Nobel Prize 2019
According to the Royal Swedish Academy of Sciences, Indian-American Abhijit Banerjee, French-American Esther Duflo and Michael Kremer of the US have Nobel Economics Prize for their work on poverty.
The academy also concluded that, Laureates have introduced a new approach to obtaining reliable answers about the best ways to fight global poverty.
Abhijit Banerjee is currently the Ford Foundation International Professor of Economics at MIT. A graduate from University of Calcutta and post-graduate from Jawaharlal University, he completed his PhD from Harvard University in 1988.
The trio was honoured “for their experimental approach to alleviating global poverty,” the jury said.
“The research conducted by this year’s Laureates has considerably improved our ability to fight global poverty. In just two decades, their new experiment-based approach has transformed development economics, which is now a flourishing field of research,” according to a statement on Monday.
The theories that winners develop often take on a different status after a Nobel is handed out, which can result in greater influence on areas such as government policy and investment strategies. Last year’s prize went to William D. Nordhaus of Yale University and Paul M. Romer of the Stern School of Business in New York for bringing long-term thinking on climate issues and technological innovation into the field of economics.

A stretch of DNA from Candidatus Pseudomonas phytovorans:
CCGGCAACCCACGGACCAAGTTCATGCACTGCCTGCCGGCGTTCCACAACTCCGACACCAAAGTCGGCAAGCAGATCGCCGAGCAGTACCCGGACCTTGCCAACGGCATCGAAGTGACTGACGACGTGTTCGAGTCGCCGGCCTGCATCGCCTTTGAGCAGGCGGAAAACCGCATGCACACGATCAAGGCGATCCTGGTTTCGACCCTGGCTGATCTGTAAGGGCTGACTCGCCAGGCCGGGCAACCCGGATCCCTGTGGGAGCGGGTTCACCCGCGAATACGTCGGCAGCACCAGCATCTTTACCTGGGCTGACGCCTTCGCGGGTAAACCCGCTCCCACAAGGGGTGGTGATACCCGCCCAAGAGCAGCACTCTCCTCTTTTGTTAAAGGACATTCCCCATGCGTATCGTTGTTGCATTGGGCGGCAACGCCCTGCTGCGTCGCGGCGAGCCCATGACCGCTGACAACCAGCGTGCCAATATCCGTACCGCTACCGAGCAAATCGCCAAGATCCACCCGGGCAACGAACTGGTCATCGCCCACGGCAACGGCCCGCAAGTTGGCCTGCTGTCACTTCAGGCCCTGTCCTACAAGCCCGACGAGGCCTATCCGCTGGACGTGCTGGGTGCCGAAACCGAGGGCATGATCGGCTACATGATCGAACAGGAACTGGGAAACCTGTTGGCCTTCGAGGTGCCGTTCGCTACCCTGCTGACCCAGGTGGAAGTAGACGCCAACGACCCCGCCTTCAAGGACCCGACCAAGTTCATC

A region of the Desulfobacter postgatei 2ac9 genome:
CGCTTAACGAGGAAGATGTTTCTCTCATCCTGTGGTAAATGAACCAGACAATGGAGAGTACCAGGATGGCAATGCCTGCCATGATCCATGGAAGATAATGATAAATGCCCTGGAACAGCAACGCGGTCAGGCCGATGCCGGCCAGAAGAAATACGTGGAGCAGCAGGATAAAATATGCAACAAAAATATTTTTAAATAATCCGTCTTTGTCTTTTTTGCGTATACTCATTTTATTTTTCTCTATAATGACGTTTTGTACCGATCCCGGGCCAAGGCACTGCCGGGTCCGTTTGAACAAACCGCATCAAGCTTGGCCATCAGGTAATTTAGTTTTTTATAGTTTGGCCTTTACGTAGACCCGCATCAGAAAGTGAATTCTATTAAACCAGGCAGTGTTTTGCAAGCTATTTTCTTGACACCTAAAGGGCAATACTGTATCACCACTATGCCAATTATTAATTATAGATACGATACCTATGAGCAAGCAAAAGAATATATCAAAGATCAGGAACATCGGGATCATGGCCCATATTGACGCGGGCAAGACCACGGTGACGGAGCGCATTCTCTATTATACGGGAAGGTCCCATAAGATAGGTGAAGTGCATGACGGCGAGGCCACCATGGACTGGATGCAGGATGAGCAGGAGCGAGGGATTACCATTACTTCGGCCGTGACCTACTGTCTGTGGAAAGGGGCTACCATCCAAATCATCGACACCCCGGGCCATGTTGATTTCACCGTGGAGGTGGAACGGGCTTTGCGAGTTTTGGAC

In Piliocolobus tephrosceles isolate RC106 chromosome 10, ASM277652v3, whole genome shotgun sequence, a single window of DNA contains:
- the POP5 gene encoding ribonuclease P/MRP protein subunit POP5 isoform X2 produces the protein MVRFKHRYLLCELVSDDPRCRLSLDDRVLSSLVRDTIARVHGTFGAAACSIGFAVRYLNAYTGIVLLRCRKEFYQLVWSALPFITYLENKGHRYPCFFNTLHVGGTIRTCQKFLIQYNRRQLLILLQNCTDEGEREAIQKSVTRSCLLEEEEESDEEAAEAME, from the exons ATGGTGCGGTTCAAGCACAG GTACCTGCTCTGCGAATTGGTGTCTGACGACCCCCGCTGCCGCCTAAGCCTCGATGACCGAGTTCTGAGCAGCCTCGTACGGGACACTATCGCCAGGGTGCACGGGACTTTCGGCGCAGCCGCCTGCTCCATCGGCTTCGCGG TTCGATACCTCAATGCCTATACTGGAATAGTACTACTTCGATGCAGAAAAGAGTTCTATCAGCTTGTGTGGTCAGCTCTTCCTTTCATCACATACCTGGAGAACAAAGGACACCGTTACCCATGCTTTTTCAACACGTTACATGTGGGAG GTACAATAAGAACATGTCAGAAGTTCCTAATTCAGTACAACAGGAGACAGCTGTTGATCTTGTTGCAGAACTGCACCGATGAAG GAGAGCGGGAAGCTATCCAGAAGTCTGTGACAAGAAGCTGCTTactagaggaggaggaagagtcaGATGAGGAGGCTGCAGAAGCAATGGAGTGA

Previous laureates have included Milton Friedman, Paul Krugman, Eugene F. Fama and Friedrich August von Hayek. In 2009, three years before her death, Elinor Ostrom made history when she became the first woman to receive a Nobel in economics, which she shared with Oliver Williamson for their research into the limits of markets and how organizations work.
Annual prizes for achievements in physics, chemistry, medicine, peace and literature were established in the will of Alfred Nobel, the Swedish inventor of dynamite who died in 1896. The prize in economic sciences was added by Sweden’s central bank in 1968.
The peace prize, which was announced in Oslo on Oct. 11, was awarded to Ethiopian Prime Minister Abiy Ahmed for his work to end almost two decades of conflict with neighboring Eritrea. The chemistry prize was awarded on Oct. 9 to a trio of pioneers of the modern lithium-ion battery, M. Stanley Whittingham, Akira Yoshino and John Goodenough.
On Oct. 8, Michel Mayor, Didier Queloz and James Peebles were awarded the Nobel Prize in physics for “contributions to our understanding of the evolution of the universe and earth’s place in the cosmos.” The award in physiology or medicine, announced on Oct. 7, went to William G. Kaelin, Peter J. Ratcliffe and Gregg L. Semenza for ‘their discoveries of how cells sense and adapt to oxygen availability.”
There were two sets of literature prizes this year, announced on Oct. 10, after the 2018 award was postponed following a scandal in which the husband of former academy member Katarina Frostenson was sentenced to prison for rape. The winners were Polish author Olga Tokarczuk and Austria’s Peter Handke.
Each award carries with it a cash prize of 9 million kronor ($917,000). Due to the depreciation in the Swedish krona, the dollar value of the prize has fallen by about 30% over the past decade. The economics prize completes this year’s cycle of Nobels.
Article source: Bloomberg